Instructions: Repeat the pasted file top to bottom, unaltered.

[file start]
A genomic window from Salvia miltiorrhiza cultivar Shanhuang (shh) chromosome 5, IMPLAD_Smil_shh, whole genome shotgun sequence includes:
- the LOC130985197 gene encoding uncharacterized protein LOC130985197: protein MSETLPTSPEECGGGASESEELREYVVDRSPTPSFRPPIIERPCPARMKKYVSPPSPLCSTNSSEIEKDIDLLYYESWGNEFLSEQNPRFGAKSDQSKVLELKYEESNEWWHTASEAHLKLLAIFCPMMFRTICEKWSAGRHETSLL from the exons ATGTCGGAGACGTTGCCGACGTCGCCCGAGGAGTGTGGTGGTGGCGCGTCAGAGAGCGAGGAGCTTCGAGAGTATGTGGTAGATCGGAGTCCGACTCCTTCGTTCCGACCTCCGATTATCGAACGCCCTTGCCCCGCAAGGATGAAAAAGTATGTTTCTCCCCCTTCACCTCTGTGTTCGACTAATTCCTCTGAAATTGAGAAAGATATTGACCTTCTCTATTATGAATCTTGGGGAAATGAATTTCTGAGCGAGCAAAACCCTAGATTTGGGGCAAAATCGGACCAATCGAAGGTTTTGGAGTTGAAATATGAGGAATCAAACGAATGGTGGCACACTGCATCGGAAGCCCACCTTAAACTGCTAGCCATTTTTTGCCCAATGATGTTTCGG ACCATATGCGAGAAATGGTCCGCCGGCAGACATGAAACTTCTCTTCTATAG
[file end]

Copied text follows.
A genomic window from Salvia miltiorrhiza cultivar Shanhuang (shh) chromosome 5, IMPLAD_Smil_shh, whole genome shotgun sequence includes:
- the LOC130985197 gene encoding uncharacterized protein LOC130985197: protein MSETLPTSPEECGGGASESEELREYVVDRSPTPSFRPPIIERPCPARMKKYVSPPSPLCSTNSSEIEKDIDLLYYESWGNEFLSEQNPRFGAKSDQSKVLELKYEESNEWWHTASEAHLKLLAIFCPMMFRTICEKWSAGRHETSLL from the exons ATGTCGGAGACGTTGCCGACGTCGCCCGAGGAGTGTGGTGGTGGCGCGTCAGAGAGCGAGGAGCTTCGAGAGTATGTGGTAGATCGGAGTCCGACTCCTTCGTTCCGACCTCCGATTATCGAACGCCCTTGCCCCGCAAGGATGAAAAAGTATGTTTCTCCCCCTTCACCTCTGTGTTCGACTAATTCCTCTGAAATTGAGAAAGATATTGACCTTCTCTATTATGAATCTTGGGGAAATGAATTTCTGAGCGAGCAAAACCCTAGATTTGGGGCAAAATCGGACCAATCGAAGGTTTTGGAGTTGAAATATGAGGAATCAAACGAATGGTGGCACACTGCATCGGAAGCCCACCTTAAACTGCTAGCCATTTTTTGCCCAATGATGTTTCGG ACCATATGCGAGAAATGGTCCGCCGGCAGACATGAAACTTCTCTTCTATAG